The role of a teacher is changing because of the internet.
Labour education spokesperson Chris Hipkins says technology will fundamentally change the nature of schooling.
"The classroom is no longer a square box with rows of students looking at teachers. That teacher is now increasingly becoming a facilitator of learning, rather than an absolute expert.
"We are still going to have schools and we will still have teachers, in the conventional sense of a teacher, but schools will be more outwardly focused," he said.
Hipkins says e-learning is already in many schools and Google is becoming a popular research tool.
In the past, teachers have delivered information, but are now helping students to filter the information they have at their fingertips, he says.
"The amount of human knowledge now is so much larger than before. No one can expect a teacher to know everything about every subject anymore. They are very much helping children access, interpret and evaluate information."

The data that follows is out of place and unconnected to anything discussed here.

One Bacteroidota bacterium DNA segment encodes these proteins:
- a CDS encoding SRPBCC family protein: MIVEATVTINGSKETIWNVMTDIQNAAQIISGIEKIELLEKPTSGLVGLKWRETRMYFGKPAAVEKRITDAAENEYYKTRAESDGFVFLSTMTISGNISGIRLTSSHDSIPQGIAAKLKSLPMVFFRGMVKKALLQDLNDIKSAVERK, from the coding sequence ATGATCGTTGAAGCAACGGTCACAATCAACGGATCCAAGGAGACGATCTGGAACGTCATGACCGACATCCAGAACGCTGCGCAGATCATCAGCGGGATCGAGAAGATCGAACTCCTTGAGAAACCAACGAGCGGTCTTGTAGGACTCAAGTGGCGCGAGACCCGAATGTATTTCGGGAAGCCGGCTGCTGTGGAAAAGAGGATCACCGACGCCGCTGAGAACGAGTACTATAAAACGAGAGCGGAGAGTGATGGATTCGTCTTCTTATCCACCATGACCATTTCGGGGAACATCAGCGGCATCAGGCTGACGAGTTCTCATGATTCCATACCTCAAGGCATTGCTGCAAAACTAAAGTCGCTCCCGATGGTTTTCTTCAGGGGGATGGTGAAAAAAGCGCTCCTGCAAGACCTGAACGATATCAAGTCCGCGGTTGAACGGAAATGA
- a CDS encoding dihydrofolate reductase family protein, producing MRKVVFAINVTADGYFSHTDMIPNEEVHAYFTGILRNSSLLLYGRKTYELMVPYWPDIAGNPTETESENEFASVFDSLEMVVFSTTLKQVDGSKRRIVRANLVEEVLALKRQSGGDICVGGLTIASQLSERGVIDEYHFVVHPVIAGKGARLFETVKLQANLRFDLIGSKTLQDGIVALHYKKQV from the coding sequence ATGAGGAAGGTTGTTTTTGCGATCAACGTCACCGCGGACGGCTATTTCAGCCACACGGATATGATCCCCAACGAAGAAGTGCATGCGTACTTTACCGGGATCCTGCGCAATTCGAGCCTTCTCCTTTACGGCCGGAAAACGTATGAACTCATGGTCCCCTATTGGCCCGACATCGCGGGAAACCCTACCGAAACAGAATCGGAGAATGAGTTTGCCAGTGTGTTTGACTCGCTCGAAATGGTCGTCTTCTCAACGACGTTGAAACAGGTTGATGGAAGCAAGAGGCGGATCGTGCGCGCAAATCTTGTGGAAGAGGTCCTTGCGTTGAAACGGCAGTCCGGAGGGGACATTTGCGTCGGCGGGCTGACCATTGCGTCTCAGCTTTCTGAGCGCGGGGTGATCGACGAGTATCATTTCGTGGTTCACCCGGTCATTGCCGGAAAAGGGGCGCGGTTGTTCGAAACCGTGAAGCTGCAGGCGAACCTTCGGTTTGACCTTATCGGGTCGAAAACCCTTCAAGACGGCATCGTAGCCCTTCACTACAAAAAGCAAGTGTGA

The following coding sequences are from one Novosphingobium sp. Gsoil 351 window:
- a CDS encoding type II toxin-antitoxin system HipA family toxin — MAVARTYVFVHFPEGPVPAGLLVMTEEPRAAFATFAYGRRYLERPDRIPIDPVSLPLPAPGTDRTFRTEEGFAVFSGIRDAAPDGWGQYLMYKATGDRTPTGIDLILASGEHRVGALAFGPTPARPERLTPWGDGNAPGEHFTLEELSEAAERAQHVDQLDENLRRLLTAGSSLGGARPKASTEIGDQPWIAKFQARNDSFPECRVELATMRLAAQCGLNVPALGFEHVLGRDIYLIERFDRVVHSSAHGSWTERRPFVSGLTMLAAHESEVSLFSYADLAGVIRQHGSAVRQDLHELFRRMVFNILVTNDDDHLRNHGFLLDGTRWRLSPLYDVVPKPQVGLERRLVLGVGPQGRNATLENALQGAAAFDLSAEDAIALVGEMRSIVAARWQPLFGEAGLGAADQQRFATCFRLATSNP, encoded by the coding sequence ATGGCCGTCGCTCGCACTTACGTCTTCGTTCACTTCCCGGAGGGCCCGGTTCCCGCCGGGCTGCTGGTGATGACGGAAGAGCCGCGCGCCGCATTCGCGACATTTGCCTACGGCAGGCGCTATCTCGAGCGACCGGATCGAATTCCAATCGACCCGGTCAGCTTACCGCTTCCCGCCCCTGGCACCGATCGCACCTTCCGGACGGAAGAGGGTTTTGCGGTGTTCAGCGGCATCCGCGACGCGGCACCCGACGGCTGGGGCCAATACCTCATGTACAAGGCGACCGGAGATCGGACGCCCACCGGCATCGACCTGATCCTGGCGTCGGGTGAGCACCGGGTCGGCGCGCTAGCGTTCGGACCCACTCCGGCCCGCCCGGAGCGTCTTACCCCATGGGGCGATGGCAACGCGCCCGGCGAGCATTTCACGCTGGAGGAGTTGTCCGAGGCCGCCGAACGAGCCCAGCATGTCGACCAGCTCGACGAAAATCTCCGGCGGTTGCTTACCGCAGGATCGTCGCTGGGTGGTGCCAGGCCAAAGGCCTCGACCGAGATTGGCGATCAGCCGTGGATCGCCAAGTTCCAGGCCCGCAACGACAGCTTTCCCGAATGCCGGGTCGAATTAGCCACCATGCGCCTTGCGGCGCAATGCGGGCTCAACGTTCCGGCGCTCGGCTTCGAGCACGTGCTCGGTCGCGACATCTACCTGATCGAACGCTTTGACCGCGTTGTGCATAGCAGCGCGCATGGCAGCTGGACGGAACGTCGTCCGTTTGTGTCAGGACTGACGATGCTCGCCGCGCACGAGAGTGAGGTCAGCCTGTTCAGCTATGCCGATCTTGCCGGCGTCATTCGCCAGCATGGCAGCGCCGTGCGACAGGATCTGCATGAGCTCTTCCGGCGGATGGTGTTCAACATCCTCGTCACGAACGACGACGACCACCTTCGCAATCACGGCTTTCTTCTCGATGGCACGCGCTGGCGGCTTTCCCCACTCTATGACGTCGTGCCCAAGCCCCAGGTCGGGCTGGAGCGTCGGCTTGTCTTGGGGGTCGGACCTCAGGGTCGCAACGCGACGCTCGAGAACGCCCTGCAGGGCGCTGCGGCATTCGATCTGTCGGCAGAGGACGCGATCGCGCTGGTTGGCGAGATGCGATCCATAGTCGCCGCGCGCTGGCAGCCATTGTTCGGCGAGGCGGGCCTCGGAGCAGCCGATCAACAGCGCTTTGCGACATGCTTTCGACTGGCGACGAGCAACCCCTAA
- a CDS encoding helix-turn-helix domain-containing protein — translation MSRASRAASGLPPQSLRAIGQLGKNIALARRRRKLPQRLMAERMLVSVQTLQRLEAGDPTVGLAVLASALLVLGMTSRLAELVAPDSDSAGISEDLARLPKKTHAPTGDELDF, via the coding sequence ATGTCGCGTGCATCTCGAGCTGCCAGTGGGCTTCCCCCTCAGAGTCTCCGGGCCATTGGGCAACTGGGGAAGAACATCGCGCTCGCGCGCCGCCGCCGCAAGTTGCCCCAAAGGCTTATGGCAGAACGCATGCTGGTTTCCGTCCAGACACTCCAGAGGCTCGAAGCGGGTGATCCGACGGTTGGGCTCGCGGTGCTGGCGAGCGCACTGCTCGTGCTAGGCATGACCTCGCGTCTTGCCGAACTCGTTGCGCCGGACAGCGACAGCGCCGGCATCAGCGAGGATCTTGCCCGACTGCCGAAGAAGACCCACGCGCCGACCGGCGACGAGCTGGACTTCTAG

Isolated rural schools in Taranaki are among the schools that had accessed a wide and varied curriculum online and Hipkins believed that was a healthy trend. "It allows smaller schools to share resources with larger schools and to access information on the internet.
"While doing that the kids are learning the skills they need to be able to filter the information. That's where teachers are playing a really critical role. They are teaching students to be able to spot valid information," he said.
However, online learning did pose some problems, Hipkins said.
"It does create questions around cyber safety. If you've got this big open online learning environment how do you make sure the people who are contributing to it are the right people to be interacting with kids?
"You don't want to shut out people who could potentially offer and give a lot of expertise, but you don't want to open it up so wide that you get people behaving very inappropriately in their interactions," he said.
- © Fairfax NZ News